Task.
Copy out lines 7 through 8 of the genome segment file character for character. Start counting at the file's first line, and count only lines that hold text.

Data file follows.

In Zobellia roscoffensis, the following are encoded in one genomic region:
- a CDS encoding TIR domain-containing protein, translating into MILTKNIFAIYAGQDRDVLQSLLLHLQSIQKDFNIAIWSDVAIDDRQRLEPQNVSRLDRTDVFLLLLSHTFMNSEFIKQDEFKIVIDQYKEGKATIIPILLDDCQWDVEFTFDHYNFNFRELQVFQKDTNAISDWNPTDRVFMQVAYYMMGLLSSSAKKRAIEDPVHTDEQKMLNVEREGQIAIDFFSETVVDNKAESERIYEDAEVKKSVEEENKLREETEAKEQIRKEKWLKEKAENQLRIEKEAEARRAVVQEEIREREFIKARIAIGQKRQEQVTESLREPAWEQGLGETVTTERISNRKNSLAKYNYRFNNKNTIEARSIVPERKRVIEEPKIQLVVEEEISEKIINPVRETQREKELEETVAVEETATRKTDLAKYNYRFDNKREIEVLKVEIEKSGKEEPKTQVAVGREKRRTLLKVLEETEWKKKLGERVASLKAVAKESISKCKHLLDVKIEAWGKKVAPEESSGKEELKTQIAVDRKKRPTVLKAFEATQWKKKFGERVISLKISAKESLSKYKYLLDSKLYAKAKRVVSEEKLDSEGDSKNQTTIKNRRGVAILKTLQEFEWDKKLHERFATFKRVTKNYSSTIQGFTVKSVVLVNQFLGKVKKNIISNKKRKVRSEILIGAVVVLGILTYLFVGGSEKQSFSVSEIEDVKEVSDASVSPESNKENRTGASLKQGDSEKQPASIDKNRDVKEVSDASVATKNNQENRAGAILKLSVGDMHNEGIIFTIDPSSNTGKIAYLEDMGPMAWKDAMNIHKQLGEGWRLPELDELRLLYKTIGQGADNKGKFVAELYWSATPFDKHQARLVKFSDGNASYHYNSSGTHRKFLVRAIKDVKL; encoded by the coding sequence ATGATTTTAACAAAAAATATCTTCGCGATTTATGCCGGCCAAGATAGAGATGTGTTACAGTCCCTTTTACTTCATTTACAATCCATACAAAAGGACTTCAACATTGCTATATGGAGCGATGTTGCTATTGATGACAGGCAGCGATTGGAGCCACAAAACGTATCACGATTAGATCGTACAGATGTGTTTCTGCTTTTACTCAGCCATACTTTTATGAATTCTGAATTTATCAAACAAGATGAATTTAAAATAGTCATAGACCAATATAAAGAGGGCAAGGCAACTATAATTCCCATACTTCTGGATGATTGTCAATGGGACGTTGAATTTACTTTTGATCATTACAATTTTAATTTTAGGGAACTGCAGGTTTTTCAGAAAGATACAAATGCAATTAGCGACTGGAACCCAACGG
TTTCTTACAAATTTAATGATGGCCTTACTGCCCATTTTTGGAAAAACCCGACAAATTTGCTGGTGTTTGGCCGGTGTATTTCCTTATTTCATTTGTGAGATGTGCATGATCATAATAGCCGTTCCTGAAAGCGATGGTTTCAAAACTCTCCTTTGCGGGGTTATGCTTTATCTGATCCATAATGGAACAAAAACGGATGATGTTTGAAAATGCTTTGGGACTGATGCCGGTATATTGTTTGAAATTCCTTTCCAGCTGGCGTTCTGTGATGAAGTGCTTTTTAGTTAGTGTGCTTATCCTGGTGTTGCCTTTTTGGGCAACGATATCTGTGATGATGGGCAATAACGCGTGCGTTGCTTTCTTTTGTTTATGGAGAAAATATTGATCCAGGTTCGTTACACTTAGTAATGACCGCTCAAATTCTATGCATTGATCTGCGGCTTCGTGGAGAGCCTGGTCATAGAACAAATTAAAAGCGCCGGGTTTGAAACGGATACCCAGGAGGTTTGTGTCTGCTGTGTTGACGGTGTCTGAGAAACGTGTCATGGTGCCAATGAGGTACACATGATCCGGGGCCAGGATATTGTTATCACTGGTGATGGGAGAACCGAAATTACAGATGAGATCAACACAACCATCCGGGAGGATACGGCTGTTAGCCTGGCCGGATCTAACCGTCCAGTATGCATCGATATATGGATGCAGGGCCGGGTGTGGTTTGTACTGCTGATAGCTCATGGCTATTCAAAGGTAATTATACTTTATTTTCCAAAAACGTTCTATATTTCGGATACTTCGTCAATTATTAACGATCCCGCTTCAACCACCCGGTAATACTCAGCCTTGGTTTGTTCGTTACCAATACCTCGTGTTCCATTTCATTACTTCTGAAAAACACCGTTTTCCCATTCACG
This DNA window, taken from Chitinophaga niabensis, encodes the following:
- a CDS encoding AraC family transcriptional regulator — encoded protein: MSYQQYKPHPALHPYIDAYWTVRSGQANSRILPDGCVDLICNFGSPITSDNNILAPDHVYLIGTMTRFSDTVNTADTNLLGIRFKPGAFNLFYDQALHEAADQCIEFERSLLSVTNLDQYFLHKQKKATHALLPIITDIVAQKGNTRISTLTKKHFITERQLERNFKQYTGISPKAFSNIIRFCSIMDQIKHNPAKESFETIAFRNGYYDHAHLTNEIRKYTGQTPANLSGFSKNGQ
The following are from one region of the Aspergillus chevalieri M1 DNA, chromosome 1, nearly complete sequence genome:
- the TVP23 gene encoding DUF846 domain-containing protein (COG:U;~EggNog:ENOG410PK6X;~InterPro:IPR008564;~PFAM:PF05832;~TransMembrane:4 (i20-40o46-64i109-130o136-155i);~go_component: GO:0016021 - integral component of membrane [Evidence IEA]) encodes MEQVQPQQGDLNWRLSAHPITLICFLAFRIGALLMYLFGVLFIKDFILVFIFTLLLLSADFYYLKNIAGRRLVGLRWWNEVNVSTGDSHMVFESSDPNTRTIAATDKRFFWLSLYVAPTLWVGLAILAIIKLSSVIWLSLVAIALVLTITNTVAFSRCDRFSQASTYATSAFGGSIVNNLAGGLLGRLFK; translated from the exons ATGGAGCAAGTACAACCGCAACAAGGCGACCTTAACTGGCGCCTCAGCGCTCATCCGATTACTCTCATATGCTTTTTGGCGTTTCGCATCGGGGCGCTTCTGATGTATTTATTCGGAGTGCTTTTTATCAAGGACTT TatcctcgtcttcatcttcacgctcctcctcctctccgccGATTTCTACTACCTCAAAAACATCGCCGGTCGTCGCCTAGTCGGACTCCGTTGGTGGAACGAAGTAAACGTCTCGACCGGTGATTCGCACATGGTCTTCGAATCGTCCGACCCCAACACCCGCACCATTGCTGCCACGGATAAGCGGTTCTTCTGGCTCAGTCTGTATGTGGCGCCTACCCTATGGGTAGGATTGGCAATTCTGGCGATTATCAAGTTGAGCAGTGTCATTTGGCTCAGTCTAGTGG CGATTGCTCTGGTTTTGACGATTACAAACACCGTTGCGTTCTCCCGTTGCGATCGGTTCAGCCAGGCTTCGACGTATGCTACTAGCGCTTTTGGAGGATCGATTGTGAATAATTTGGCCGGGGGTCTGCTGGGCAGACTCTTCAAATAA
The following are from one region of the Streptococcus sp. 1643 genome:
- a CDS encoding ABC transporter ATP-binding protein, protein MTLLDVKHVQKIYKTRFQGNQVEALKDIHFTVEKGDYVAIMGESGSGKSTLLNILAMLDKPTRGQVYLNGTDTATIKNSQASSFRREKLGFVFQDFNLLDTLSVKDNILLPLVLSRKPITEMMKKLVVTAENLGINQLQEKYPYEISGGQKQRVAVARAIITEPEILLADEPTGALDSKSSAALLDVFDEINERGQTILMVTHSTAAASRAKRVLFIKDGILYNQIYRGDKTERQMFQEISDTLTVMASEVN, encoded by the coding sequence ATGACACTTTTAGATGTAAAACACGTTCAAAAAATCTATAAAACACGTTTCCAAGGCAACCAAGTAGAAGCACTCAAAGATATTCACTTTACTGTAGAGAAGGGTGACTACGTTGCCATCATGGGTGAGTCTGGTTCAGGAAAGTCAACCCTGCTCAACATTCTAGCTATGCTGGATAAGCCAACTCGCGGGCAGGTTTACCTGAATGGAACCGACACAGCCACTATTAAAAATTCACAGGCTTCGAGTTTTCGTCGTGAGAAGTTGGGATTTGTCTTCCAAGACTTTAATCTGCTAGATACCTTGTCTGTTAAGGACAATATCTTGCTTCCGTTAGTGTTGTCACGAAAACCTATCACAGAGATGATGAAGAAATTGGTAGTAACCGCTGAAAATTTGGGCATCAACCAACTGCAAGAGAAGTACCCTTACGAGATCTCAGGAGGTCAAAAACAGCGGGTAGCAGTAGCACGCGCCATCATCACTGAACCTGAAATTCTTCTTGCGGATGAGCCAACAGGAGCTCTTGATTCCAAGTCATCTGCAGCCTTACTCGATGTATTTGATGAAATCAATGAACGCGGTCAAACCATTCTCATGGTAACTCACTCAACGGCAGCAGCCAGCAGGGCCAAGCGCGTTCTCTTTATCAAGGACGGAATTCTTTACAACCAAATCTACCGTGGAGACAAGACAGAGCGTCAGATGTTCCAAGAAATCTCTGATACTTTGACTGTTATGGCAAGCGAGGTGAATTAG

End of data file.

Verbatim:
- the TVP23 gene encoding DUF846 domain-containing protein (COG:U;~EggNog:ENOG410PK6X;~InterPro:IPR008564;~PFAM:PF05832;~TransMembrane:4 (i20-40o46-64i109-130o136-155i);~go_component: GO:0016021 - integral component of membrane [Evidence IEA]) encodes MEQVQPQQGDLNWRLSAHPITLICFLAFRIGALLMYLFGVLFIKDFILVFIFTLLLLSADFYYLKNIAGRRLVGLRWWNEVNVSTGDSHMVFESSDPNTRTIAATDKRFFWLSLYVAPTLWVGLAILAIIKLSSVIWLSLVAIALVLTITNTVAFSRCDRFSQASTYATSAFGGSIVNNLAGGLLGRLFK; translated from the exons ATGGAGCAAGTACAACCGCAACAAGGCGACCTTAACTGGCGCCTCAGCGCTCATCCGATTACTCTCATATGCTTTTTGGCGTTTCGCATCGGGGCGCTTCTGATGTATTTATTCGGAGTGCTTTTTATCAAGGACTT TatcctcgtcttcatcttcacgctcctcctcctctccgccGATTTCTACTACCTCAAAAACATCGCCGGTCGTCGCCTAGTCGGACTCCGTTGGTGGAACGAAGTAAACGTCTCGACCGGTGATTCGCACATGGTCTTCGAATCGTCCGACCCCAACACCCGCACCATTGCTGCCACGGATAAGCGGTTCTTCTGGCTCAGTCTGTATGTGGCGCCTACCCTATGGGTAGGATTGGCAATTCTGGCGATTATCAAGTTGAGCAGTGTCATTTGGCTCAGTCTAGTGG CGATTGCTCTGGTTTTGACGATTACAAACACCGTTGCGTTCTCCCGTTGCGATCGGTTCAGCCAGGCTTCGACGTATGCTACTAGCGCTTTTGGAGGATCGATTGTGAATAATTTGGCCGGGGGTCTGCTGGGCAGACTCTTCAAATAA
The following are from one region of the Streptococcus sp. 1643 genome: